Drawing a Line

I’ve been in a bit of a post-Thanksgiving tailspin and I think my husband is tired of my ranting, so here I am. I listened to Trevor Noah’s Born a Crime (and loved it), and haven’t been able to stop thinking about the importance of empathy in our schools. (At some point in his memoir, he talks about how empathy is/isn’t taught in certain countries - read the book for more context or just take my word for it.)

From what I can tell, we teach empathy in both covert and overt ways. Our students hear countless talks about bullying and more schools are using restorative discipline techniques that require students in conflict to communicate with one another. It may also be a talking point in some classes, particularly in language arts. After all, stories can be great mirrors for societal issues. But I don’t think we do enough, particularly at this time of year. We have to draw the line between empathy and reprehension.

What has been happening in elementary schools across the country this month? There has likely been talk of pilgrims, turkeys, and American Indians. Maybe feathers have been tossed about and there has been some mention of the peaceful meal shared by settlers and local Indians. But at what point do we introduce the idea that what we (Americans in the 1600s) did to the Indians was wrong? Like really, really wrong. As a whole, I don’t think we do.

Most state curriculum standards require that we teach students about colonization. In those same standards, we may even see something about helping students view an event from multiple perspectives. Well, all “sides” of an event are not always equal, and should not be taught as though they are. Our students need us to stand before them and tell them the truth. Sure, we can discuss why we wanted to take the land from the Indians, why we were fleeing from English control, all of that. But we also need to be sure our students understand that what we did was wrong.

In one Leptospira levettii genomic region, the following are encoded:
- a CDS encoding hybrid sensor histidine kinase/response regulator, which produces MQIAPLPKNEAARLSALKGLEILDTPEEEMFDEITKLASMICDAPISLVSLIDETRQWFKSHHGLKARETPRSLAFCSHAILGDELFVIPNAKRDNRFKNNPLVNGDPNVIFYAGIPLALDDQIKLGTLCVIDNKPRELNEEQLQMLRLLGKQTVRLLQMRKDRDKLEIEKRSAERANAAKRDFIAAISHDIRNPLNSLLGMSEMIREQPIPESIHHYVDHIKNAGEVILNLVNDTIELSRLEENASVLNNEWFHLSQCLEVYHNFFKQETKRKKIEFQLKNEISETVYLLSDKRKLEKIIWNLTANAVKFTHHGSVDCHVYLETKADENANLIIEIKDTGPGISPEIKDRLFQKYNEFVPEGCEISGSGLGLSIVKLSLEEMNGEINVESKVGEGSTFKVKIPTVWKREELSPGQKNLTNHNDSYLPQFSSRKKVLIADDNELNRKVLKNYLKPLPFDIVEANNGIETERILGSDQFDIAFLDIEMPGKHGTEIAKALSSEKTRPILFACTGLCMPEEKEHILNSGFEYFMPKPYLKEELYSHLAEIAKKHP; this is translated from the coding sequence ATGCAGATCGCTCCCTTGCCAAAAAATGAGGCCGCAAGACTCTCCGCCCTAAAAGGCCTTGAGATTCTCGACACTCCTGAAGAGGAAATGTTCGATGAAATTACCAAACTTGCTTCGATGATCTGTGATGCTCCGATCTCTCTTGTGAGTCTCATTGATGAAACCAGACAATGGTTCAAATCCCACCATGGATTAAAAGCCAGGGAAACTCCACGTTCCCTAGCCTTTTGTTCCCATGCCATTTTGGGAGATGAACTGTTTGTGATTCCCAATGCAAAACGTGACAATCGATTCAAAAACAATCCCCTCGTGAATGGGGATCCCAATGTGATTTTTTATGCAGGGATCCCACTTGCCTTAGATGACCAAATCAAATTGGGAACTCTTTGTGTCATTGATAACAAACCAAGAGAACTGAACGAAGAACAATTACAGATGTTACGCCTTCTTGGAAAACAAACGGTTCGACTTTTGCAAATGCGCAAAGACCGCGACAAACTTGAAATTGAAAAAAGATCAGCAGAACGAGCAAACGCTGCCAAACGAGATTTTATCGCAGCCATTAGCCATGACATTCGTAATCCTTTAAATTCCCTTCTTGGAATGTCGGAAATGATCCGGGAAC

I recently read this Ted blog post about the required reading of students around the world. What can you infer from this list about the values of each country? It really is fascinating. I was not at all surprised that To Kill a Mockingbird took first place in the United States, and think it absolutely deserves a place in our literary canon. However, I worry that we use this text as a way to atone for the way African Americans were (and have been) treated for years by privileged white people. (This is a generalization, not an absolute statement about all African Americans and all white people.) One of my concerns is that the way we have addressed the issue of racism is too under the radar. We read the book, discuss it deeply, and move on.

But when do we, as teachers, stand in front of our students and say, “Racism is wrong.” When do we provide them with examples that range from using a racial slur to believing racial stereotypes, and then tell them that these actions are wrong? Both of them. Period. There is no gray area, no multiple perspectives.

When we talk about Thanksgiving with our students, or when American colonization is taught in middle and high schools, do we stand in front of our students and tell them that what the colonists did to the indigenous people of this country was wrong? If we want our students to be able to reflect on mistakes they have made in order to change future behavior, we have to show them very clear examples of this. And that is rooted in the truth of our history - even the ugly parts that bring us shame.

I know that we believe in the importance of empathy, and that we want our students to truly understand the feelings of other people. But I don’t believe we can get to that real place where character changes are made if we aren’t willing to tell our students the definitive truth of our history. And that starts with understanding where the line of humanity should be drawn.

Photo by Jon Tyson on Unsplash

Laila SangurasComment